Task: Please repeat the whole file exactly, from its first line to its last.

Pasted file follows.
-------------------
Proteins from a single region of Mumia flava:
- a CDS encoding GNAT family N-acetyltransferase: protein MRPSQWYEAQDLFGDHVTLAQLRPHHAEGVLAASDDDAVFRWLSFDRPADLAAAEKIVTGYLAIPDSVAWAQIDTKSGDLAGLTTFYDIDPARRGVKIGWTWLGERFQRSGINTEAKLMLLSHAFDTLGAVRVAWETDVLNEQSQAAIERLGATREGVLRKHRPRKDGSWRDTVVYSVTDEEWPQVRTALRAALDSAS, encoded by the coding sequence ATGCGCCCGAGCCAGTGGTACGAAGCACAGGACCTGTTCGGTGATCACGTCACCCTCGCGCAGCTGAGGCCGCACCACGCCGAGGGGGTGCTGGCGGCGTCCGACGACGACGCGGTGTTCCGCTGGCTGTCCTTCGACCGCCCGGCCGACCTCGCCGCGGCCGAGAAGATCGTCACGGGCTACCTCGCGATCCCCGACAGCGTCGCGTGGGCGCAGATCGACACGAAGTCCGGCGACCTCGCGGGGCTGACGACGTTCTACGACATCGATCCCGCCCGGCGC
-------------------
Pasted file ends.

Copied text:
Proteins from a single region of Mumia flava:
- a CDS encoding GNAT family N-acetyltransferase: protein MRPSQWYEAQDLFGDHVTLAQLRPHHAEGVLAASDDDAVFRWLSFDRPADLAAAEKIVTGYLAIPDSVAWAQIDTKSGDLAGLTTFYDIDPARRGVKIGWTWLGERFQRSGINTEAKLMLLSHAFDTLGAVRVAWETDVLNEQSQAAIERLGATREGVLRKHRPRKDGSWRDTVVYSVTDEEWPQVRTALRAALDSAS, encoded by the coding sequence ATGCGCCCGAGCCAGTGGTACGAAGCACAGGACCTGTTCGGTGATCACGTCACCCTCGCGCAGCTGAGGCCGCACCACGCCGAGGGGGTGCTGGCGGCGTCCGACGACGACGCGGTGTTCCGCTGGCTGTCCTTCGACCGCCCGGCCGACCTCGCCGCGGCCGAGAAGATCGTCACGGGCTACCTCGCGATCCCCGACAGCGTCGCGTGGGCGCAGATCGACACGAAGTCCGGCGACCTCGCGGGGCTGACGACGTTCTACGACATCGATCCCGCCCGGCGC